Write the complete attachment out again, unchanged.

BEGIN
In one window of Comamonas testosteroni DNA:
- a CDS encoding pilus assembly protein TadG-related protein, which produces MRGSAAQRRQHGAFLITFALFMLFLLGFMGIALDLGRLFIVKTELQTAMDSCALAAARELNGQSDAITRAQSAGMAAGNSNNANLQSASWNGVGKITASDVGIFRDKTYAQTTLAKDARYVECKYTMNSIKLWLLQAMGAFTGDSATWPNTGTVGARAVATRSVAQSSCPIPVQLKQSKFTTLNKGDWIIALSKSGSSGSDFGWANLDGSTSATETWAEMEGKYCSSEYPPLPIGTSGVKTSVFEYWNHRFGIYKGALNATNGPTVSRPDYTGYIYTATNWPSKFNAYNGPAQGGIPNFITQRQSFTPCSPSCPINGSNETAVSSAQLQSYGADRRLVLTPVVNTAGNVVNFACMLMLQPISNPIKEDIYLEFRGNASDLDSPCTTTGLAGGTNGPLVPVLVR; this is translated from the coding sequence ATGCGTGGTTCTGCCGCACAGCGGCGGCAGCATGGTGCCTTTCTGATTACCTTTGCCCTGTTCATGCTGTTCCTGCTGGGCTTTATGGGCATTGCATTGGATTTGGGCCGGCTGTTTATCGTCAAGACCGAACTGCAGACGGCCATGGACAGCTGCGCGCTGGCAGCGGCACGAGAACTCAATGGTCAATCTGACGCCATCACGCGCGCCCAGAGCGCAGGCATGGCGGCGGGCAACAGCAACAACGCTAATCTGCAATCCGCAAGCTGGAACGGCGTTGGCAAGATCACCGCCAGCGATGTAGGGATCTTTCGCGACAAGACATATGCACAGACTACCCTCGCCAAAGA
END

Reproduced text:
In one window of Comamonas testosteroni DNA:
- a CDS encoding pilus assembly protein TadG-related protein, which produces MRGSAAQRRQHGAFLITFALFMLFLLGFMGIALDLGRLFIVKTELQTAMDSCALAAARELNGQSDAITRAQSAGMAAGNSNNANLQSASWNGVGKITASDVGIFRDKTYAQTTLAKDARYVECKYTMNSIKLWLLQAMGAFTGDSATWPNTGTVGARAVATRSVAQSSCPIPVQLKQSKFTTLNKGDWIIALSKSGSSGSDFGWANLDGSTSATETWAEMEGKYCSSEYPPLPIGTSGVKTSVFEYWNHRFGIYKGALNATNGPTVSRPDYTGYIYTATNWPSKFNAYNGPAQGGIPNFITQRQSFTPCSPSCPINGSNETAVSSAQLQSYGADRRLVLTPVVNTAGNVVNFACMLMLQPISNPIKEDIYLEFRGNASDLDSPCTTTGLAGGTNGPLVPVLVR; this is translated from the coding sequence ATGCGTGGTTCTGCCGCACAGCGGCGGCAGCATGGTGCCTTTCTGATTACCTTTGCCCTGTTCATGCTGTTCCTGCTGGGCTTTATGGGCATTGCATTGGATTTGGGCCGGCTGTTTATCGTCAAGACCGAACTGCAGACGGCCATGGACAGCTGCGCGCTGGCAGCGGCACGAGAACTCAATGGTCAATCTGACGCCATCACGCGCGCCCAGAGCGCAGGCATGGCGGCGGGCAACAGCAACAACGCTAATCTGCAATCCGCAAGCTGGAACGGCGTTGGCAAGATCACCGCCAGCGATGTAGGGATCTTTCGCGACAAGACATATGCACAGACTACCCTCGCCAAAGA